GRAND TOTAL COST all of the above: $4,293 MM

Cost per terawatt hour of 14.22 TWh from wind, solar, conservation and OESP added to the GA  $302 million/TWh or 30.2 cents per kWh

 Missing from the above calculation is spilled hydro and nuclear power steamed off at Bruce Nuclear due to surplus base-load generation from wind and solar. The latter would add about another 5 TWh and another $300 million driving the per kWh cost to 32.5 cents per kWh.

If one deducts the 14.22 TWh from total Ontario generation (including DX) in 2016 one is left with 140.1 TWh and if the $4,293 million is deducted from the $12.333 billion of the 2014 GA cost the 140.1 terawatts from nuclear, hydro and gas generation cost was 19% of the GA or                   $57.38 million/TWh or 5.74 cents per kWh

The time has come to kill the Green Energy Act and return to sanity!

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10 thoughts on “More Global Adjustment: what the costs are”

  1. It appears to me that when I read about the GA cost calculation here http://www.ieso.ca/Pages/Ontario's-Power-System/Electricity-Pricing-in-Ontario/Global-Adjustment.aspx it appears that it’s an adjustment that incorporates all electricity rates received by OPG, wind, solar etc. So it would explain to me why our conventional forms of energy are not incensed about the rates that wind & solar get, when these rates are included in the GA calculation that everybody receives. I’m I reading this right???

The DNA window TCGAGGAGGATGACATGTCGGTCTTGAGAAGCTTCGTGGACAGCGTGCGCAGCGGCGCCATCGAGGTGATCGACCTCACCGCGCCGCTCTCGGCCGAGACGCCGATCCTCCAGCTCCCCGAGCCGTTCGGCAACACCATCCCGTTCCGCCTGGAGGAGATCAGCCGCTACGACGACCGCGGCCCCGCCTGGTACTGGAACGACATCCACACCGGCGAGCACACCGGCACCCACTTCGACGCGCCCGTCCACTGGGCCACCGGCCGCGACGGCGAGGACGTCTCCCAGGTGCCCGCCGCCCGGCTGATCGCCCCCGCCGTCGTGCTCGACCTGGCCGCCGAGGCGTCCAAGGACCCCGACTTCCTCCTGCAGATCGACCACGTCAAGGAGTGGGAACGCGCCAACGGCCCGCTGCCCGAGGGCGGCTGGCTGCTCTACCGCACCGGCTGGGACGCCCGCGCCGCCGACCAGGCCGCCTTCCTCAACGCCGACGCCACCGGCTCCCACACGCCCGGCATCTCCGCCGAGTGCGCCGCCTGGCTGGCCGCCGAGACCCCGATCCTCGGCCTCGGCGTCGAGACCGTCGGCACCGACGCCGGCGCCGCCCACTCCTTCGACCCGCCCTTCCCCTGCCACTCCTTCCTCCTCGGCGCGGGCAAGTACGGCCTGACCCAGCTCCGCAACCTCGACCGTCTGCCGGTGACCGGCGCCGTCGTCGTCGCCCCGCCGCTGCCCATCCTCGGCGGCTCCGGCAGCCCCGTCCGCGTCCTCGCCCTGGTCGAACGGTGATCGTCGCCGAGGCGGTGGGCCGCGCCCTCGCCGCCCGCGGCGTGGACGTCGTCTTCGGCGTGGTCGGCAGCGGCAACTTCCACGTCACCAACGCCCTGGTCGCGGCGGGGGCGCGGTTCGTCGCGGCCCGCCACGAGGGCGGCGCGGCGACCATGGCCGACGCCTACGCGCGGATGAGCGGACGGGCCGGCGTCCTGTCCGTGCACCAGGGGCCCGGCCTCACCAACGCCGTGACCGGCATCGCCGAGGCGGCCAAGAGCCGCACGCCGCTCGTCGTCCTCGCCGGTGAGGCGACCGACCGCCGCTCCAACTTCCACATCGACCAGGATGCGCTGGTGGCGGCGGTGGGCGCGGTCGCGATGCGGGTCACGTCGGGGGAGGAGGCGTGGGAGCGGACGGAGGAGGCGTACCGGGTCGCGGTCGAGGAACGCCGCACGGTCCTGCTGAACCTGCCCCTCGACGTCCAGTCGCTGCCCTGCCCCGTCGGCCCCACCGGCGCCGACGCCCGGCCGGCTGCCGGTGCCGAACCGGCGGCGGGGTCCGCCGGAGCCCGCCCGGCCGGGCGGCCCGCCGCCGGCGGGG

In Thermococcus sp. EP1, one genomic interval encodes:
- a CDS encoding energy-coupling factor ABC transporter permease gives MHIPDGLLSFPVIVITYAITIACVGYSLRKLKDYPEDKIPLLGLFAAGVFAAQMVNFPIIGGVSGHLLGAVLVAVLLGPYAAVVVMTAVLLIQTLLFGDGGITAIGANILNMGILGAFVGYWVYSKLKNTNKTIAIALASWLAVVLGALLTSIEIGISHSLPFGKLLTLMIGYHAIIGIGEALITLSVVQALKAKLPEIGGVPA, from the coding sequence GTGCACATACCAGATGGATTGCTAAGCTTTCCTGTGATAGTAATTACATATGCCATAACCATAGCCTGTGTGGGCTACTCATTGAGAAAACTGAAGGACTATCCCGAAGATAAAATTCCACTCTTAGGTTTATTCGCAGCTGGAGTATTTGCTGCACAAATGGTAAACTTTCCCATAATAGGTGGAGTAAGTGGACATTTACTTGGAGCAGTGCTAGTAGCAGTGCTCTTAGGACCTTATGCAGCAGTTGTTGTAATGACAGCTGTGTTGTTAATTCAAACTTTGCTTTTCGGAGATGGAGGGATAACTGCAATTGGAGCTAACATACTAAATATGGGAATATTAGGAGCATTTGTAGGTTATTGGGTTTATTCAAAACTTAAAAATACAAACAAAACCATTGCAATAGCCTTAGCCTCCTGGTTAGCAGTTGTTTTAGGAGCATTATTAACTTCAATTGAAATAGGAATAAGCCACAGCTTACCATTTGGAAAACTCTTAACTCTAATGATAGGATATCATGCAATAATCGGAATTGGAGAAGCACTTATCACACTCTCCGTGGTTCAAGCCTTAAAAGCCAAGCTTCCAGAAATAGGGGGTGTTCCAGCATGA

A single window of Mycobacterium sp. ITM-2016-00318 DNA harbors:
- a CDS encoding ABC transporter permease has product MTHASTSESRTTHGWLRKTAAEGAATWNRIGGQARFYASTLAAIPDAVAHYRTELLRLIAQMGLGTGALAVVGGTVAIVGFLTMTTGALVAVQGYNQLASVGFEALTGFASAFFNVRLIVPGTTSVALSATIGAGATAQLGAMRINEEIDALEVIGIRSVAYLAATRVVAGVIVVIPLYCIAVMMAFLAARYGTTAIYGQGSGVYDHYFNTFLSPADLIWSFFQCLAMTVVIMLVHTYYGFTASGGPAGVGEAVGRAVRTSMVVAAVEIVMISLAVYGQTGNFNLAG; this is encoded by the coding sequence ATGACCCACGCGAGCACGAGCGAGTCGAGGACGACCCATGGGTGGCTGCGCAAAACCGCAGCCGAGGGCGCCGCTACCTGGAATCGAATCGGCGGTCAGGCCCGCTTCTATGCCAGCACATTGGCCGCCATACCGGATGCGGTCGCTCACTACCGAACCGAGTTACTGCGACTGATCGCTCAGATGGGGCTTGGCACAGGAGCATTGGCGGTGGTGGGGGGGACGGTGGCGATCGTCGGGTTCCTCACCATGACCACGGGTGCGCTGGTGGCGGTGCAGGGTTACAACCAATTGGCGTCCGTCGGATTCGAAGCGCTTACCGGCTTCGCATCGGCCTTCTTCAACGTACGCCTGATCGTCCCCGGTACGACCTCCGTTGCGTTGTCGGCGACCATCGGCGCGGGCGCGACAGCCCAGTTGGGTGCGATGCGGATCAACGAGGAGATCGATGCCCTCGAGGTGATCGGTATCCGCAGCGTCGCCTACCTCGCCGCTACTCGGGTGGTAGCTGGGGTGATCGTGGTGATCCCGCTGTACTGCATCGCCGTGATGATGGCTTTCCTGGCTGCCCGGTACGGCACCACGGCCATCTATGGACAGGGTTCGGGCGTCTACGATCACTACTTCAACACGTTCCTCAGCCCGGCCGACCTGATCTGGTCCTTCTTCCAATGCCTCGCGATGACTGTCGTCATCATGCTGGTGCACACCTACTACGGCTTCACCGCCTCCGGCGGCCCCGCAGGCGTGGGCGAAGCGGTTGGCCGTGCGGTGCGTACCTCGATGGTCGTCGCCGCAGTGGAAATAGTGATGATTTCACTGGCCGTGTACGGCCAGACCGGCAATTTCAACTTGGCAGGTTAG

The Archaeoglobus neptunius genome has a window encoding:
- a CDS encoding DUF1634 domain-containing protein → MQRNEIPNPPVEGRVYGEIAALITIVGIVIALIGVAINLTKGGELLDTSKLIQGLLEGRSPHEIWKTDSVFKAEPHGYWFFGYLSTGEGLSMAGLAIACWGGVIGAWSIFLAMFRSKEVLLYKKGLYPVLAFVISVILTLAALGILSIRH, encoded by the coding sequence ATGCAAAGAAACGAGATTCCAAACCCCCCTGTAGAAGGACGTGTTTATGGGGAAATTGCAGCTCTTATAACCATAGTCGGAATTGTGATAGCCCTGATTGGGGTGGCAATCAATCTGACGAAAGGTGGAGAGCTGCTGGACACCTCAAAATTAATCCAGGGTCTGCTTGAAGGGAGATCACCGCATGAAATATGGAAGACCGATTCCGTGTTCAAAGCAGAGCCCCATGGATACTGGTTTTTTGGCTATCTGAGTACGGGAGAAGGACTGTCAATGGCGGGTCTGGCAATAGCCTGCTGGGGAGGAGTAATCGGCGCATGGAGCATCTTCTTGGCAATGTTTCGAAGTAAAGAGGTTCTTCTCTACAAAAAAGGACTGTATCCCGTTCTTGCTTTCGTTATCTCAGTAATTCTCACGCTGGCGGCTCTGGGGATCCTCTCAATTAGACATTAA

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    1. Its simply the difference between the market price (HOEP) and either the contracted price (wind, solar, biomass, etc) or the difference between the HOEP and the “regulated price”, nuclear, hydro, etc.! eg: wind contracts signed will pay 13.5 cents per kWh but the HOEP value at time of generation is only 2 cents per kWh means the difference (11.5 cents/kWh) is paid out of the GA pot. If the “regulated price for say, nuclear, is 6.5 cents per kWh the difference would be 4.5 cents per kWh and that would be paid out of the GA pot.

      The OEB looks at the size of the pot every 6 months to see if the amount being collected from the ratepayers is sufficient to cover the GA costs that have accumulated and resets (when necessary) the charge all ratepayers are billed under the TOU (etc.) pricing At that time the OEB advises us the rates will change (or not) and tell what they will be for the next 6 months commencing on May 1st or November 1st